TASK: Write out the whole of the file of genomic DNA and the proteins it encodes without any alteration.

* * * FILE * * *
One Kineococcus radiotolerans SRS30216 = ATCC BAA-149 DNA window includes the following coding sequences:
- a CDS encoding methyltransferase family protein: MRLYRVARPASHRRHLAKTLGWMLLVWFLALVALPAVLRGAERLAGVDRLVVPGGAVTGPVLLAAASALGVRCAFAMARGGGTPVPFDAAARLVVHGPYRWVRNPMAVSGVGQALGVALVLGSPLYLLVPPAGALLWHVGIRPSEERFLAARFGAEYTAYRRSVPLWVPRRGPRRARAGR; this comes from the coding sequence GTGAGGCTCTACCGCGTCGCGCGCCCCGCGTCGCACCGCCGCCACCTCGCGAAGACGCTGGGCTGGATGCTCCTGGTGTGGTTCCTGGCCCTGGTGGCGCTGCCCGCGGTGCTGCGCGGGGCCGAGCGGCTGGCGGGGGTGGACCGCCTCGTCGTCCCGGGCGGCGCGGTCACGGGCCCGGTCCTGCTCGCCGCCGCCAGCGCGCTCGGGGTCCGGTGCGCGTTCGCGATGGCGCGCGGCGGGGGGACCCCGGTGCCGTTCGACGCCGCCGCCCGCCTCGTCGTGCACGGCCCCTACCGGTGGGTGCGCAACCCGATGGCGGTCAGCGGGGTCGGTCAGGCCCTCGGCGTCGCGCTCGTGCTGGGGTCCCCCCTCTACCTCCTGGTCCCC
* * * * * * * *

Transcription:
One Kineococcus radiotolerans SRS30216 = ATCC BAA-149 DNA window includes the following coding sequences:
- a CDS encoding methyltransferase family protein: MRLYRVARPASHRRHLAKTLGWMLLVWFLALVALPAVLRGAERLAGVDRLVVPGGAVTGPVLLAAASALGVRCAFAMARGGGTPVPFDAAARLVVHGPYRWVRNPMAVSGVGQALGVALVLGSPLYLLVPPAGALLWHVGIRPSEERFLAARFGAEYTAYRRSVPLWVPRRGPRRARAGR; this comes from the coding sequence GTGAGGCTCTACCGCGTCGCGCGCCCCGCGTCGCACCGCCGCCACCTCGCGAAGACGCTGGGCTGGATGCTCCTGGTGTGGTTCCTGGCCCTGGTGGCGCTGCCCGCGGTGCTGCGCGGGGCCGAGCGGCTGGCGGGGGTGGACCGCCTCGTCGTCCCGGGCGGCGCGGTCACGGGCCCGGTCCTGCTCGCCGCCGCCAGCGCGCTCGGGGTCCGGTGCGCGTTCGCGATGGCGCGCGGCGGGGGGACCCCGGTGCCGTTCGACGCCGCCGCCCGCCTCGTCGTGCACGGCCCCTACCGGTGGGTGCGCAACCCGATGGCGGTCAGCGGGGTCGGTCAGGCCCTCGGCGTCGCGCTCGTGCTGGGGTCCCCCCTCTACCTCCTGGTCCCC